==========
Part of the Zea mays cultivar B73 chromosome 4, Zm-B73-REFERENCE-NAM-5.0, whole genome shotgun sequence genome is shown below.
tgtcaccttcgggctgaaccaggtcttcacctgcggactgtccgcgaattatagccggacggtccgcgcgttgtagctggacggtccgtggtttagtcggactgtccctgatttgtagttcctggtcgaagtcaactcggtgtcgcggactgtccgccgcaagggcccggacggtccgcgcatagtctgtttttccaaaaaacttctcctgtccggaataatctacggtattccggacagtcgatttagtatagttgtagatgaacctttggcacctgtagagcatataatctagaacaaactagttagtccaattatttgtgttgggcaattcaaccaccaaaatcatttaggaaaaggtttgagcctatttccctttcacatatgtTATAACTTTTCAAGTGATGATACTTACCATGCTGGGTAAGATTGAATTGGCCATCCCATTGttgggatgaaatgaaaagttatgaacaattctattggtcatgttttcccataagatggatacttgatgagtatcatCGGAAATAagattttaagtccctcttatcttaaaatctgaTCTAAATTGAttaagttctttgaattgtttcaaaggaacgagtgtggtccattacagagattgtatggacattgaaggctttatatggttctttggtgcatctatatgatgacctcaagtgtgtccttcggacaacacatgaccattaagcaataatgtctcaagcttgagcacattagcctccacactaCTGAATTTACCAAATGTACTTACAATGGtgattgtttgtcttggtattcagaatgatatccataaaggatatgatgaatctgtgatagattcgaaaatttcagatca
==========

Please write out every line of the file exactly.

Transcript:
Part of the Zea mays cultivar B73 chromosome 4, Zm-B73-REFERENCE-NAM-5.0, whole genome shotgun sequence genome is shown below.
tgtcaccttcgggctgaaccaggtcttcacctgcggactgtccgcgaattatagccggacggtccgcgcgttgtagctggacggtccgtggtttagtcggactgtccctgatttgtagttcctggtcgaagtcaactcggtgtcgcggactgtccgccgcaagggcccggacggtccgcgcatagtctgtttttccaaaaaacttctcctgtccggaataatctacggtattccggacagtcgatttagtatagttgtagatgaacctttggcacctgtagagcatataatctagaacaaactagttagtccaattatttgtgttgggcaattcaaccaccaaaatcatttaggaaaaggtttgagcctatttccctttcacatatgtTATAACTTTTCAAGTGATGATACTTACCATGCTGGGTAAGATTGAATTGGCCATCCCATTGttgggatgaaatgaaaagttatgaacaattctattggtcatgttttcccataagatggatacttgatgagtatcatCGGAAATAagattttaagtccctcttatcttaaaatctgaTCTAAATTGAttaagttctttgaattgtttcaaaggaacgagtgtggtccattacagagattgtatggacattgaaggctttatatggttctttggtgcatctatatgatgacctcaagtgtgtccttcggacaacacatgaccattaagcaataatgtctcaagcttgagcacattagcctccacactaCTGAATTTACCAAATGTACTTACAATGGtgattgtttgtcttggtattcagaatgatatccataaaggatatgatgaatctgtgatagattcgaaaatttcagatca